There can be no doubt at all that had it not been for a 1950s UFO investigator named Albert Bender, there would not have been the phenomenon of the Men in Black. Or, at least, the phenomenon would not have achieved the iconic status it has today. Bender was a curious character who lived in the attic of a large, old house in Bridgeport, Connecticut. He was fascinated by the worlds of the paranormal, the supernatural, and the occult – both in reality and in the domain of fiction, too. In terms of the latter, we’re talking about horror films, sci-fi movies, and stories by the likes of Bram Stoker, Edgar Allan Poe, and H.P. Lovecraft.
While some UFO researchers who have studied Bender’s claimed encounters with the MIB have suggested he told the story exactly as it happened, others are not so sure. Gray Barker’s 1956 book, They Knew Too Much About Flying Saucers, told much of the Bender-MIB story. Barker, initially, believed that Bender was speaking the truth. He even went on to publish Bender’s own book on the subject, Flying Saucers and the Three Men, which was published in 1962. Ultimately, however, Barker came to suspect that many of Bender’s experiences were born out of his very own subconscious and his fascination for horror, Gothic mysteries, and sci-fi, rather than out of reality.
This leads me onto the subject of this particular article: how those passions for horror-flicks and sci-fi films may have impacted on Bender and his MIB-themed experiences – or “trances,” as Barker once knowingly suggested.
One movie, in particular, that may have influenced Albert Bender’s subconscious, when it came to the development of the MIB motif, is the very appropriately titled 1949 movie, The Man in Black. A British production, it was the creation of Hammer Films, who went on to produce some of the most loved horror movies of the 1950s and 1960s, and which starred the likes of Peter Cushing, Christopher Lee, and Barbara Shelley.
The plot-line is not unlike that of the classic 1944 movie, Gaslight, which starred Charles Boyer and Ingrid Bergman. That’s to say, The Man in Black focuses on attempts to drive the leading-lady insane, for financial gain. In the case of The Man in Black, the woman who is unfortunately targeted is Joan Clavering, played by actress Hazel Penwarden.
After her father, Henry Clavering, dies (or, as we later learn, actually doesn’t die), Joan is destined to inherit all of Henry’s wealth. That’s when Henry’s second wife, Bertha Clavering, along with her daughter Janice, quickly steps in to try and get Joan institutionalized, as a means to grab the family fortune.
The Man in Black was based upon a BBC radio series, Appointment with Fear, which ran from 1943 to 1955. In both the movie and the radio show, the Man in Black is the narrator of the tale and is played by actor Valentine Dyall. There are a couple of things that lead me to believe that Albert Bender may very well have seen The Man in Black.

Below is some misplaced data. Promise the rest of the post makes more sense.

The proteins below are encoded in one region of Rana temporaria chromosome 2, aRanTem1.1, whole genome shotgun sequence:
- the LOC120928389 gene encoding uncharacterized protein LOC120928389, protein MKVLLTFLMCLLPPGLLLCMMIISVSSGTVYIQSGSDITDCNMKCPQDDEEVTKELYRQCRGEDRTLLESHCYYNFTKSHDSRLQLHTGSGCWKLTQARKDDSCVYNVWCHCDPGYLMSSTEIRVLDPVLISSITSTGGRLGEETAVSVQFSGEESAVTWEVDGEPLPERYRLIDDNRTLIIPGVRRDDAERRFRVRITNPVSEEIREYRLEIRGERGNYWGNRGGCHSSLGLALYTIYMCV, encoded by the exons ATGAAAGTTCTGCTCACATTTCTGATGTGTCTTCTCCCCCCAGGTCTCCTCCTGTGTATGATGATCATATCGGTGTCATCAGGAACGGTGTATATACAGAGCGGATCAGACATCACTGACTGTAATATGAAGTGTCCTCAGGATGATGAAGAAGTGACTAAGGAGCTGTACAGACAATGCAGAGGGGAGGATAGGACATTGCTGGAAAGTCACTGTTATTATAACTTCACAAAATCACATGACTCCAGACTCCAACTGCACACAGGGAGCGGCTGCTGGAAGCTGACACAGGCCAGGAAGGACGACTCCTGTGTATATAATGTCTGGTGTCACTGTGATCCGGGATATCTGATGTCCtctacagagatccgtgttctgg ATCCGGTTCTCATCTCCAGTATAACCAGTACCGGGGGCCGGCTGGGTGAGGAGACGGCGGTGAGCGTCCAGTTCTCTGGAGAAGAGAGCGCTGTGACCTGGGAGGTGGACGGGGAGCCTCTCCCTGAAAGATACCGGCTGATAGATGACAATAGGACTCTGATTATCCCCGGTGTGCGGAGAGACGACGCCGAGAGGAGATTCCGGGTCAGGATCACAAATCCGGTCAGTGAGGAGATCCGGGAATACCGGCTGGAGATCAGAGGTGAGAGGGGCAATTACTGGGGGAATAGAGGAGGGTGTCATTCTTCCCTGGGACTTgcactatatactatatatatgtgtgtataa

Of course, this would require The Man in Black to have been shown in cinemas in Connecticut, where Bender lived at the time. Admittedly, I have not been able to prove that. But, there are some interesting parallels between Bender’s MIB-themed stories and the movie. The first thing, unsurprisingly, is the title: The Man in Black. The second issue revolves around the poster that was created to promote the movie. It shows a silhouette of a sinister-looking character wearing a wide-brimmed, black hat and a long, black cloak.
It should be noted that this imagery is identical to a piece of artwork that Bender himself created and which hung on the wall of his attic-based abode in the early 1950s. The setting of Bender’s painting is an old cemetery, filled with gravestones, a solitary crypt, trees, and a large moon. As for the MIB that appears in the painting, his hat is exactly the same as that in the poster, as is the cloak. And, it’s important to note that we don’t often hear of the MIB wearing cloaks. Yet, Bender’s artistic rendition of a MIB was cloaked – just like the one in The Man in Black.
It’s also important to note that the painting of a Man in Black that appears in the old, B&W photo of Bender which accompanies this article is intended purely for illustration. It’s obviously a different one to the cemetery-based painting referred to directly above.
Recall too that The Man in Black was made in 1949. And, it was released in the UK in January 1950. This time-frame was just before Bender’s MIB began to surface.
There’s another thing, too. At one point in the movie, Joan Clavering goes to the cinema and has a spooky experience while walking home, late at night. She hears strange footsteps, seemingly following her through shadowy woods. As we have seen, Bender was a big fan of the world of cinema, and he regularly visited his local theater to watch all the latest sci-fi and horror-movies. Not unlike Joan in the movie, Bender wrote in his Flying Saucers and the Three Men book of being followed by sinister characters after leaving the theater, and as he walked home, late on Saturday nights.
Personally, I don’t think that Albert Bender created his MIB tales as a ruse. Nor do I think he was lying. I think he truly believed the encounters occurred as he recalled them. However, I don’t think we can rule out the possibility that those tales were, in part at least, influenced by what Bender saw on the big-screen. Perhaps if, as I believe, Bender’s MIB were truly supernatural entities (rather than being from “the government” or of ET-based origins), those same entities lifted that MIB imagery from Bender’s very own subconscious and then manifested before him in the guise of his absolute worst nightmare. Namely, the image of the cinematic Man in Black.